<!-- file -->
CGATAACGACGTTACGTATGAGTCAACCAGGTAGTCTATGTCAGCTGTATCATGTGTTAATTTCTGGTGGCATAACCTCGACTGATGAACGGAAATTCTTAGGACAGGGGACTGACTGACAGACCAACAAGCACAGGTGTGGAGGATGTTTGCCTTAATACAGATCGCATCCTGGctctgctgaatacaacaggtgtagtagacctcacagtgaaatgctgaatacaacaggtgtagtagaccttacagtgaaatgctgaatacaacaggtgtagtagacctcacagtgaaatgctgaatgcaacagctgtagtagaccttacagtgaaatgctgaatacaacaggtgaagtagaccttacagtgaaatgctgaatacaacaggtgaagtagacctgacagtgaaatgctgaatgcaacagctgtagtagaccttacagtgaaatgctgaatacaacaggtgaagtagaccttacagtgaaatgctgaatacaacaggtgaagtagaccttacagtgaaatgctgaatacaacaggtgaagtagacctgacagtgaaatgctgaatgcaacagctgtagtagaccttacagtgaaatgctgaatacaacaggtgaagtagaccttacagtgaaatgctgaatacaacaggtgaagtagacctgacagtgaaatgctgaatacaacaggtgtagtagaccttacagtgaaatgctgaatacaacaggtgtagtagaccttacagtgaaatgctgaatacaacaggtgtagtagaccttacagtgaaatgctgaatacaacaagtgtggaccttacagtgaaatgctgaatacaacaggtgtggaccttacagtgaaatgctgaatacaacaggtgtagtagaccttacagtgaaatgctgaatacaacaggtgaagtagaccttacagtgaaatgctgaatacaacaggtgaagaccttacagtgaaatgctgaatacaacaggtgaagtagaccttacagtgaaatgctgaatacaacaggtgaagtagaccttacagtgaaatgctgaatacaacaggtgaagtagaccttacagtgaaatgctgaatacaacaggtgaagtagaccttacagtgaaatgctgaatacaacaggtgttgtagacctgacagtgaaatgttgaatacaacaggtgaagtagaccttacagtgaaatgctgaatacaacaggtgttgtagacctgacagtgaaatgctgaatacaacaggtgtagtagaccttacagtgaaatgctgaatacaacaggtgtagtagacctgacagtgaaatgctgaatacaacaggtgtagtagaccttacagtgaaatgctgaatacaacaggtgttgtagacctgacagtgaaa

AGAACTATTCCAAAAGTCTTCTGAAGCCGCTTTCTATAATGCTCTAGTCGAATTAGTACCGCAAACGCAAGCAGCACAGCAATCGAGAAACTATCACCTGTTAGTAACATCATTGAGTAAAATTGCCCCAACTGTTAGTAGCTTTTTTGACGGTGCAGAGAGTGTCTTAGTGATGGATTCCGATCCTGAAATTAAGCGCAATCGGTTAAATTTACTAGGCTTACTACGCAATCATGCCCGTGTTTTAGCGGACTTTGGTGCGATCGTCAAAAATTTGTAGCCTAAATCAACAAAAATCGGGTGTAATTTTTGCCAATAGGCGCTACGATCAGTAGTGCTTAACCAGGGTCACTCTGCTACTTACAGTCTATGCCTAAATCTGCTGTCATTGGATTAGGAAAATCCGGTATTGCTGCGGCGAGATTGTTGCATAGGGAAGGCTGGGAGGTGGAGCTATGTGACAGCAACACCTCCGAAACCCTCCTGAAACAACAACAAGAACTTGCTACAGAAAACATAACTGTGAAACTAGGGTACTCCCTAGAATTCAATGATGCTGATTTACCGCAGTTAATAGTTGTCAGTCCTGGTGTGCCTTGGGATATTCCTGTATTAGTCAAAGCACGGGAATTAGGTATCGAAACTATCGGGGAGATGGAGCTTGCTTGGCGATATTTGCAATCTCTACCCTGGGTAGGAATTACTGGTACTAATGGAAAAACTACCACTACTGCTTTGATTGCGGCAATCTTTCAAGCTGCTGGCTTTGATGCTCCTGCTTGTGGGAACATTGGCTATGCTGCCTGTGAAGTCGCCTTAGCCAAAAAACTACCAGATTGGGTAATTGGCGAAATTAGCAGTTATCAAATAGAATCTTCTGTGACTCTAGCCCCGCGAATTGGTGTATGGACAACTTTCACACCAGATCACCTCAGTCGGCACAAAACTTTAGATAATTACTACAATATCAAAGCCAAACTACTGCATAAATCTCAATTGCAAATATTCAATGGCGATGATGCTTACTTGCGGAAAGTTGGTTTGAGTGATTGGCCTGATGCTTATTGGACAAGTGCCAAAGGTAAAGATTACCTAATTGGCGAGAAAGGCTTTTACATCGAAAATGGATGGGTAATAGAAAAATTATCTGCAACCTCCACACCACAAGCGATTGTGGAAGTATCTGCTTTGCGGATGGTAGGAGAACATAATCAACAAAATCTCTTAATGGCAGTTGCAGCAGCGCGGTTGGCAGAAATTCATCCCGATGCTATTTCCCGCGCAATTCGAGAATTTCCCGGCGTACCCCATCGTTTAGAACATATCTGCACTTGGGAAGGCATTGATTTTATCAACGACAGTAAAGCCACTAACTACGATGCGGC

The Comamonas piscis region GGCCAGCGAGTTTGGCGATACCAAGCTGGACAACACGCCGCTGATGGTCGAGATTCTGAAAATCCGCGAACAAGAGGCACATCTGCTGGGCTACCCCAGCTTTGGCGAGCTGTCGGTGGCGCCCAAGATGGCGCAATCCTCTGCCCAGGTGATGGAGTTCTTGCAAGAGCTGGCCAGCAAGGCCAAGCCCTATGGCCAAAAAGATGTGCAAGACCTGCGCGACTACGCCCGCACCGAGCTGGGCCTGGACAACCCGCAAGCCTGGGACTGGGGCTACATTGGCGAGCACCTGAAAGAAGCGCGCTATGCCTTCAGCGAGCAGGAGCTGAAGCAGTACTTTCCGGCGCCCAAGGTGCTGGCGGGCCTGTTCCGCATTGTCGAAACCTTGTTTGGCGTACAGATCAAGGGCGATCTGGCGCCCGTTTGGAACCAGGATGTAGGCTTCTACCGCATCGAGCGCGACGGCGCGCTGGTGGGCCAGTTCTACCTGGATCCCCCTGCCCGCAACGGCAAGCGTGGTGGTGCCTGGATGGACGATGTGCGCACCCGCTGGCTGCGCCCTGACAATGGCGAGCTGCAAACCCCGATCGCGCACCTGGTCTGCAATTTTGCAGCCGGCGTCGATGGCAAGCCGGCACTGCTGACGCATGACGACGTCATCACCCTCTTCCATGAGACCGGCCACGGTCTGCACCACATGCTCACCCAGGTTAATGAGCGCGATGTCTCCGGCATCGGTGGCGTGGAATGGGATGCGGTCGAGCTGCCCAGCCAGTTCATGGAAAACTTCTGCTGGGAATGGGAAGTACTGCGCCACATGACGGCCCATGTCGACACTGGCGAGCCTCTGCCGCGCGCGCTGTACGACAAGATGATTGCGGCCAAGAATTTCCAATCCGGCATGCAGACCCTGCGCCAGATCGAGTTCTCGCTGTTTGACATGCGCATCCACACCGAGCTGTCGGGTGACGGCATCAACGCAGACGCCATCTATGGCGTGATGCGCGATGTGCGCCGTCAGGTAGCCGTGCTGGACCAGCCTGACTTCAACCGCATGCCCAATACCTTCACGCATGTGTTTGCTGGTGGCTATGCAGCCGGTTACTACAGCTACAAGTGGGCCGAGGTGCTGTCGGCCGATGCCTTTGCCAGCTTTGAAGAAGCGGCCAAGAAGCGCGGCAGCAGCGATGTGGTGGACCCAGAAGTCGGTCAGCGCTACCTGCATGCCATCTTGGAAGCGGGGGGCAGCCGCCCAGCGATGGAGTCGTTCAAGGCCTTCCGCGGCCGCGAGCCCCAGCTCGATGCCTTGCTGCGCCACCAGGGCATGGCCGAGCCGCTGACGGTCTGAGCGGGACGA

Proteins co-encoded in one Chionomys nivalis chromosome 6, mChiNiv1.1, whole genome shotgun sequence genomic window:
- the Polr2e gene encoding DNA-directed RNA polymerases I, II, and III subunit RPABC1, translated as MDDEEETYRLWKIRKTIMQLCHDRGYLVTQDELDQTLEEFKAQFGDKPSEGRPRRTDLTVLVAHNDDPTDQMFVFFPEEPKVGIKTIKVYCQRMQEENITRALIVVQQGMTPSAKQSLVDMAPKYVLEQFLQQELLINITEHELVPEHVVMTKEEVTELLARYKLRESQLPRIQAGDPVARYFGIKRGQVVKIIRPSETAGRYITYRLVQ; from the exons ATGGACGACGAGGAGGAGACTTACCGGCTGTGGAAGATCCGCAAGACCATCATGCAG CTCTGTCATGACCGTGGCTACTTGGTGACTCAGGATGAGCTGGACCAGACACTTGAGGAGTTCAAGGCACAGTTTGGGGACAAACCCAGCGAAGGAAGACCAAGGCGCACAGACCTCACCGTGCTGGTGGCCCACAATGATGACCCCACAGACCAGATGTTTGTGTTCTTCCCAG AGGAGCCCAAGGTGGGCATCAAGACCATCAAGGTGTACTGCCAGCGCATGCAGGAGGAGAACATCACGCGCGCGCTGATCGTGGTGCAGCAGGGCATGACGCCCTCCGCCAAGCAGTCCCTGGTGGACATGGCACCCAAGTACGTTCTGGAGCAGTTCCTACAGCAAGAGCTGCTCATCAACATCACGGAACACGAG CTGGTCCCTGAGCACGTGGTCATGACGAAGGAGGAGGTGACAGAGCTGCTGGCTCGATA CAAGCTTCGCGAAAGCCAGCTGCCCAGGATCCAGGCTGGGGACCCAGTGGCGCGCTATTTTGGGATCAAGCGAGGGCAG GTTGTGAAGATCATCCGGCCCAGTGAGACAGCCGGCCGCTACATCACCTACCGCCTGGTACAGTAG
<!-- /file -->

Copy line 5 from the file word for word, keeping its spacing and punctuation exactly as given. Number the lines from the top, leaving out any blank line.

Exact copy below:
- the Polr2e gene encoding DNA-directed RNA polymerases I, II, and III subunit RPABC1, translated as MDDEEETYRLWKIRKTIMQLCHDRGYLVTQDELDQTLEEFKAQFGDKPSEGRPRRTDLTVLVAHNDDPTDQMFVFFPEEPKVGIKTIKVYCQRMQEENITRALIVVQQGMTPSAKQSLVDMAPKYVLEQFLQQELLINITEHELVPEHVVMTKEEVTELLARYKLRESQLPRIQAGDPVARYFGIKRGQVVKIIRPSETAGRYITYRLVQ; from the exons ATGGACGACGAGGAGGAGACTTACCGGCTGTGGAAGATCCGCAAGACCATCATGCAG CTCTGTCATGACCGTGGCTACTTGGTGACTCAGGATGAGCTGGACCAGACACTTGAGGAGTTCAAGGCACAGTTTGGGGACAAACCCAGCGAAGGAAGACCAAGGCGCACAGACCTCACCGTGCTGGTGGCCCACAATGATGACCCCACAGACCAGATGTTTGTGTTCTTCCCAG AGGAGCCCAAGGTGGGCATCAAGACCATCAAGGTGTACTGCCAGCGCATGCAGGAGGAGAACATCACGCGCGCGCTGATCGTGGTGCAGCAGGGCATGACGCCCTCCGCCAAGCAGTCCCTGGTGGACATGGCACCCAAGTACGTTCTGGAGCAGTTCCTACAGCAAGAGCTGCTCATCAACATCACGGAACACGAG CTGGTCCCTGAGCACGTGGTCATGACGAAGGAGGAGGTGACAGAGCTGCTGGCTCGATA CAAGCTTCGCGAAAGCCAGCTGCCCAGGATCCAGGCTGGGGACCCAGTGGCGCGCTATTTTGGGATCAAGCGAGGGCAG GTTGTGAAGATCATCCGGCCCAGTGAGACAGCCGGCCGCTACATCACCTACCGCCTGGTACAGTAG